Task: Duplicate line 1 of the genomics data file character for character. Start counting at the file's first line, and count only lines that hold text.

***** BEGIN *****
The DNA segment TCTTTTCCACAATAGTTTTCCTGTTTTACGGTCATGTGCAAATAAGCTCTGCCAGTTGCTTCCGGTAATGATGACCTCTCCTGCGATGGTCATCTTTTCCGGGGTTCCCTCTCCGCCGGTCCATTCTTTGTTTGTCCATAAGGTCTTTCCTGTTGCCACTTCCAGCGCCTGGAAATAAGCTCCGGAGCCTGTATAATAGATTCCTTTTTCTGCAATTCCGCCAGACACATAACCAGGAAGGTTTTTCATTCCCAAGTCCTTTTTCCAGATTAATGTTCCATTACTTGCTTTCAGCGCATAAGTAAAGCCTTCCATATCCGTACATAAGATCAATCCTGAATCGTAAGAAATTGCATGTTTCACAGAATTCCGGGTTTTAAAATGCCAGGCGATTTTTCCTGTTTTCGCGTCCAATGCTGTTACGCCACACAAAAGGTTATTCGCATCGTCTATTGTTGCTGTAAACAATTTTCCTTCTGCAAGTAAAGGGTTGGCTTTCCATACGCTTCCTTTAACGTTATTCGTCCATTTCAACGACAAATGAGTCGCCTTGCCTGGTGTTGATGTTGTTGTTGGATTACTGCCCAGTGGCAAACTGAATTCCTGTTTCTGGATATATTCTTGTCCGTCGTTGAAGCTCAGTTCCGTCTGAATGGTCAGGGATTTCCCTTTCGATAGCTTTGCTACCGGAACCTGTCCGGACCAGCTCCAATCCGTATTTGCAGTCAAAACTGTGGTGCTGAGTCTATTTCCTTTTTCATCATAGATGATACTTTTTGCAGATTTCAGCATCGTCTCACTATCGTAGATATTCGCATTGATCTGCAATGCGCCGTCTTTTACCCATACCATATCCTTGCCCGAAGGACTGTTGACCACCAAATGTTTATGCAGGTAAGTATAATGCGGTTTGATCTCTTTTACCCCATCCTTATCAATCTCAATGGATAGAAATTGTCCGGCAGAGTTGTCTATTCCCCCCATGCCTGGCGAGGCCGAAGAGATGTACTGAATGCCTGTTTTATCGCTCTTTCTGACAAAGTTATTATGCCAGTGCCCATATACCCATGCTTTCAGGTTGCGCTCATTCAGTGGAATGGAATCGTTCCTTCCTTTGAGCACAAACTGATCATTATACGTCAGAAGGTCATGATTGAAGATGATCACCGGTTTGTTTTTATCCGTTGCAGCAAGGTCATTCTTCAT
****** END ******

The DNA segment TCTTTTCCACAATAGTTTTCCTGTTTTACGGTCATGTGCAAATAAGCTCTGCCAGTTGCTTCCGGTAATGATGACCTCTCCTGCGATGGTCATCTTTTCCGGGGTTCCCTCTCCGCCGGTCCATTCTTTGTTTGTCCATAAGGTCTTTCCTGTTGCCACTTCCAGCGCCTGGAAATAAGCTCCGGAGCCTGTATAATAGATTCCTTTTTCTGCAATTCCGCCAGACACATAACCAGGAAGGTTTTTCATTCCCAAGTCCTTTTTCCAGATTAATGTTCCATTACTTGCTTTCAGCGCATAAGTAAAGCCTTCCATATCCGTACATAAGATCAATCCTGAATCGTAAGAAATTGCATGTTTCACAGAATTCCGGGTTTTAAAATGCCAGGCGATTTTTCCTGTTTTCGCGTCCAATGCTGTTACGCCACACAAAAGGTTATTCGCATCGTCTATTGTTGCTGTAAACAATTTTCCTTCTGCAAGTAAAGGGTTGGCTTTCCATACGCTTCCTTTAACGTTATTCGTCCATTTCAACGACAAATGAGTCGCCTTGCCTGGTGTTGATGTTGTTGTTGGATTACTGCCCAGTGGCAAACTGAATTCCTGTTTCTGGATATATTCTTGTCCGTCGTTGAAGCTCAGTTCCGTCTGAATGGTCAGGGATTTCCCTTTCGATAGCTTTGCTACCGGAACCTGTCCGGACCAGCTCCAATCCGTATTTGCAGTCAAAACTGTGGTGCTGAGTCTATTTCCTTTTTCATCATAGATGATACTTTTTGCAGATTTCAGCATCGTCTCACTATCGTAGATATTCGCATTGATCTGCAATGCGCCGTCTTTTACCCATACCATATCCTTGCCCGAAGGACTGTTGACCACCAAATGTTTATGCAGGTAAGTATAATGCGGTTTGATCTCTTTTACCCCATCCTTATCAATCTCAATGGATAGAAATTGTCCGGCAGAGTTGTCTATTCCCCCCATGCCTGGCGAGGCCGAAGAGATGTACTGAATGCCTGTTTTATCGCTCTTTCTGACAAAGTTATTATGCCAGTGCCCATATACCCATGCTTTCAGGTTGCGCTCATTCAGTGGAATGGAATCGTTCCTTCCTTTGAGCACAAACTGATCATTATACGTCAGAAGGTCATGATTGAAGATGATCACCGGTTTGTTTTTATCCGTTGCAGCAAGGTCATTCTTCAT